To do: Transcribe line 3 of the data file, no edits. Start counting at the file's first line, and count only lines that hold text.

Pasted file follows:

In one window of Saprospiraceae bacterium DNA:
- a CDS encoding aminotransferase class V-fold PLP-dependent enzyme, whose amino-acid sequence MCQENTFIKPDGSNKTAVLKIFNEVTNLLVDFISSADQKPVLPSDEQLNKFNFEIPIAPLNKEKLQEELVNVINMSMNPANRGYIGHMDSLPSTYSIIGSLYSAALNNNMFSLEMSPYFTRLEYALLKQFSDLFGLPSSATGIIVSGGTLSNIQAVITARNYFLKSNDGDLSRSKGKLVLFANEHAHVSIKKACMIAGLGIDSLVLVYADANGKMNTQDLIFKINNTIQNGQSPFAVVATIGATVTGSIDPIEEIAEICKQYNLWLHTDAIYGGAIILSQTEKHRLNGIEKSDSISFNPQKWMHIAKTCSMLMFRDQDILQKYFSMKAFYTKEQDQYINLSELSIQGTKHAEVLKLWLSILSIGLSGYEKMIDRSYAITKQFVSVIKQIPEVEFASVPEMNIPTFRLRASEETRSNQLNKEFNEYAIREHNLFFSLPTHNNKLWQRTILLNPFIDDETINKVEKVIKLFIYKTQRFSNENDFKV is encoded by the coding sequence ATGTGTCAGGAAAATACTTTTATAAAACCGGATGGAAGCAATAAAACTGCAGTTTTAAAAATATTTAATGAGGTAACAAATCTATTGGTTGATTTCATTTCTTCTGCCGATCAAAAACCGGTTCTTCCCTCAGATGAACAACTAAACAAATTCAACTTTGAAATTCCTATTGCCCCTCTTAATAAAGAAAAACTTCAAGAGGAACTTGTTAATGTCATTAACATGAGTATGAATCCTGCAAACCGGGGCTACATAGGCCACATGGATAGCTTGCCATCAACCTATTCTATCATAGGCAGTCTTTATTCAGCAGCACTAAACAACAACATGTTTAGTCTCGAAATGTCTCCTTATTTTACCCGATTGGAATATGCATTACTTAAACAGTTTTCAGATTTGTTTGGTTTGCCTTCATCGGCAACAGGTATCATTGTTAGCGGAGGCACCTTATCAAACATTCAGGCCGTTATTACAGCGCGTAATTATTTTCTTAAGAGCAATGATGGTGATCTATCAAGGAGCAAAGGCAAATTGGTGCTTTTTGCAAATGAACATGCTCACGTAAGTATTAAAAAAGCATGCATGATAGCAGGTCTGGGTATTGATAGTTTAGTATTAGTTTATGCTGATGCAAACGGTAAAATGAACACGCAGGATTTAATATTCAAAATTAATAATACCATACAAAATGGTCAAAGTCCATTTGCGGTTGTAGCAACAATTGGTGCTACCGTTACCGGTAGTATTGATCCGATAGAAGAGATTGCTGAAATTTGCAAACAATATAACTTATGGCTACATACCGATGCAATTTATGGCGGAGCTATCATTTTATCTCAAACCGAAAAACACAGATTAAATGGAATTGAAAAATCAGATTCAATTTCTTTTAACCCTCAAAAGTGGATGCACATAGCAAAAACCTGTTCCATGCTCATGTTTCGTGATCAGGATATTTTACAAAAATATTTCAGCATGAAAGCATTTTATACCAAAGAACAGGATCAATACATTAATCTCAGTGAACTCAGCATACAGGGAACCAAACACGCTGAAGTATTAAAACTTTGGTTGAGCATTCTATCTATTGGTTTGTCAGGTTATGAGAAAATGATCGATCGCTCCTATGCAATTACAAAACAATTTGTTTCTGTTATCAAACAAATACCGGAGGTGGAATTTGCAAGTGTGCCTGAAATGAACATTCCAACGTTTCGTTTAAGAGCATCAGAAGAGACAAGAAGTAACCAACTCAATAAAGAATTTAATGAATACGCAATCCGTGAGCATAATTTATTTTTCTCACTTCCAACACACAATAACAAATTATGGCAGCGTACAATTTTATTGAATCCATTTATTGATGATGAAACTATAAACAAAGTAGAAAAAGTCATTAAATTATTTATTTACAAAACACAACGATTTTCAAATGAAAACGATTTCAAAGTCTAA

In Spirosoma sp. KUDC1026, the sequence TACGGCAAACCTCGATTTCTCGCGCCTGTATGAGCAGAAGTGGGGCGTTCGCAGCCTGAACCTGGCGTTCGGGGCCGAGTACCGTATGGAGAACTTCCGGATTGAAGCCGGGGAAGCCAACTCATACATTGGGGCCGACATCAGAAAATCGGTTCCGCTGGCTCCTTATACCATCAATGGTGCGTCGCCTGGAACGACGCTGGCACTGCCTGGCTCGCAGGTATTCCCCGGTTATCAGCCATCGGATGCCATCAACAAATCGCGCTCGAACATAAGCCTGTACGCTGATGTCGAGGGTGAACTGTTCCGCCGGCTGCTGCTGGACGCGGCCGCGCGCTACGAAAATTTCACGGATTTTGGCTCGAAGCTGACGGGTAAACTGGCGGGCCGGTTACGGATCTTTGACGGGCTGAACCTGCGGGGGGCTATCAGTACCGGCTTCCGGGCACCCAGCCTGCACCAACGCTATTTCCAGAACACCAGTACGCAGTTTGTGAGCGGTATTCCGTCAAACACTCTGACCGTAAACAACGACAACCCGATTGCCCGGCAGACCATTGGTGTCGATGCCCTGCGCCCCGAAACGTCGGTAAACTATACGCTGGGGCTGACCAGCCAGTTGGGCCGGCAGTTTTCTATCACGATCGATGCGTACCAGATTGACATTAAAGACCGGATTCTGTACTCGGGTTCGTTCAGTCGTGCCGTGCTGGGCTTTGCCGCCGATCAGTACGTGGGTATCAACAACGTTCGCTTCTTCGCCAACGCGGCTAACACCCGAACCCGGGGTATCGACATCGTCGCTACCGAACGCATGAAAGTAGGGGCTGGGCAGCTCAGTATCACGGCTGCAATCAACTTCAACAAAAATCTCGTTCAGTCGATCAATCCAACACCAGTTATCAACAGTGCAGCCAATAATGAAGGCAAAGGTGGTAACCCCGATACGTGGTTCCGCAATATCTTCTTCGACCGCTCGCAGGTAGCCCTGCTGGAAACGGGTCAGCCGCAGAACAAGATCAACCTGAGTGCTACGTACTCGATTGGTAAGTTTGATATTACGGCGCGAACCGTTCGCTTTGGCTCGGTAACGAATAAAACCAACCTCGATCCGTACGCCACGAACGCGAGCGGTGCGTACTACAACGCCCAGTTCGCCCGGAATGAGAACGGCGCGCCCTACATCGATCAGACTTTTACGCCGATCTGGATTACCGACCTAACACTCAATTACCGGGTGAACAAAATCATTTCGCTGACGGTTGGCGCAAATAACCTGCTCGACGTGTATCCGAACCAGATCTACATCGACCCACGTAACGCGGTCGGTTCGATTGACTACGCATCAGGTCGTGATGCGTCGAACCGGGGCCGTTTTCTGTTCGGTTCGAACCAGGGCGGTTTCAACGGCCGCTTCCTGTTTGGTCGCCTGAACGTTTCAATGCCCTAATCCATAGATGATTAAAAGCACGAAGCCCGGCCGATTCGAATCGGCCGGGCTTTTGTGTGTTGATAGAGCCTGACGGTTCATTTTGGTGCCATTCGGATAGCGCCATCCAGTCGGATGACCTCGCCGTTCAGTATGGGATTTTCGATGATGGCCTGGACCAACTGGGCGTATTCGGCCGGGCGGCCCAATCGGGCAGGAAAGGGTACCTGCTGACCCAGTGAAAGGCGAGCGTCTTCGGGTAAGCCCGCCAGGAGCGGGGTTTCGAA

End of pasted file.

In Spirosoma sp. KUDC1026, the sequence TACGGCAAACCTCGATTTCTCGCGCCTGTATGAGCAGAAGTGGGGCGTTCGCAGCCTGAACCTGGCGTTCGGGGCCGAGTACCGTATGGAGAACTTCCGGATTGAAGCCGGGGAAGCCAACTCATACATTGGGGCCGACATCAGAAAATCGGTTCCGCTGGCTCCTTATACCATCAATGGTGCGTCGCCTGGAACGACGCTGGCACTGCCTGGCTCGCAGGTATTCCCCGGTTATCAGCCATCGGATGCCATCAACAAATCGCGCTCGAACATAAGCCTGTACGCTGATGTCGAGGGTGAACTGTTCCGCCGGCTGCTGCTGGACGCGGCCGCGCGCTACGAAAATTTCACGGATTTTGGCTCGAAGCTGACGGGTAAACTGGCGGGCCGGTTACGGATCTTTGACGGGCTGAACCTGCGGGGGGCTATCAGTACCGGCTTCCGGGCACCCAGCCTGCACCAACGCTATTTCCAGAACACCAGTACGCAGTTTGTGAGCGGTATTCCGTCAAACACTCTGACCGTAAACAACGACAACCCGATTGCCCGGCAGACCATTGGTGTCGATGCCCTGCGCCCCGAAACGTCGGTAAACTATACGCTGGGGCTGACCAGCCAGTTGGGCCGGCAGTTTTCTATCACGATCGATGCGTACCAGATTGACATTAAAGACCGGATTCTGTACTCGGGTTCGTTCAGTCGTGCCGTGCTGGGCTTTGCCGCCGATCAGTACGTGGGTATCAACAACGTTCGCTTCTTCGCCAACGCGGCTAACACCCGAACCCGGGGTATCGACATCGTCGCTACCGAACGCATGAAAGTAGGGGCTGGGCAGCTCAGTATCACGGCTGCAATCAACTTCAACAAAAATCTCGTTCAGTCGATCAATCCAACACCAGTTATCAACAGTGCAGCCAATAATGAAGGCAAAGGTGGTAACCCCGATACGTGGTTCCGCAATATCTTCTTCGACCGCTCGCAGGTAGCCCTGCTGGAAACGGGTCAGCCGCAGAACAAGATCAACCTGAGTGCTACGTACTCGATTGGTAAGTTTGATATTACGGCGCGAACCGTTCGCTTTGGCTCGGTAACGAATAAAACCAACCTCGATCCGTACGCCACGAACGCGAGCGGTGCGTACTACAACGCCCAGTTCGCCCGGAATGAGAACGGCGCGCCCTACATCGATCAGACTTTTACGCCGATCTGGATTACCGACCTAACACTCAATTACCGGGTGAACAAAATCATTTCGCTGACGGTTGGCGCAAATAACCTGCTCGACGTGTATCCGAACCAGATCTACATCGACCCACGTAACGCGGTCGGTTCGATTGACTACGCATCAGGTCGTGATGCGTCGAACCGGGGCCGTTTTCTGTTCGGTTCGAACCAGGGCGGTTTCAACGGCCGCTTCCTGTTTGGTCGCCTGAACGTTTCAATGCCCTAATCCATAGATGATTAAAAGCACGAAGCCCGGCCGATTCGAATCGGCCGGGCTTTTGTGTGTTGATAGAGCCTGACGGTTCATTTTGGTGCCATTCGGATAGCGCCATCCAGTCGGATGACCTCGCCGTTCAGTATGGGATTTTCGATGATGGCCTGGACCAACTGGGCGTATTCGGCCGGGCGGCCCAATCGGGCAGGAAAGGGTACCTGCTGACCCAGTGAAAGGCGAGCGTCTTCGGGTAAGCCCGCCAGGAGCGGGGTTTCGAA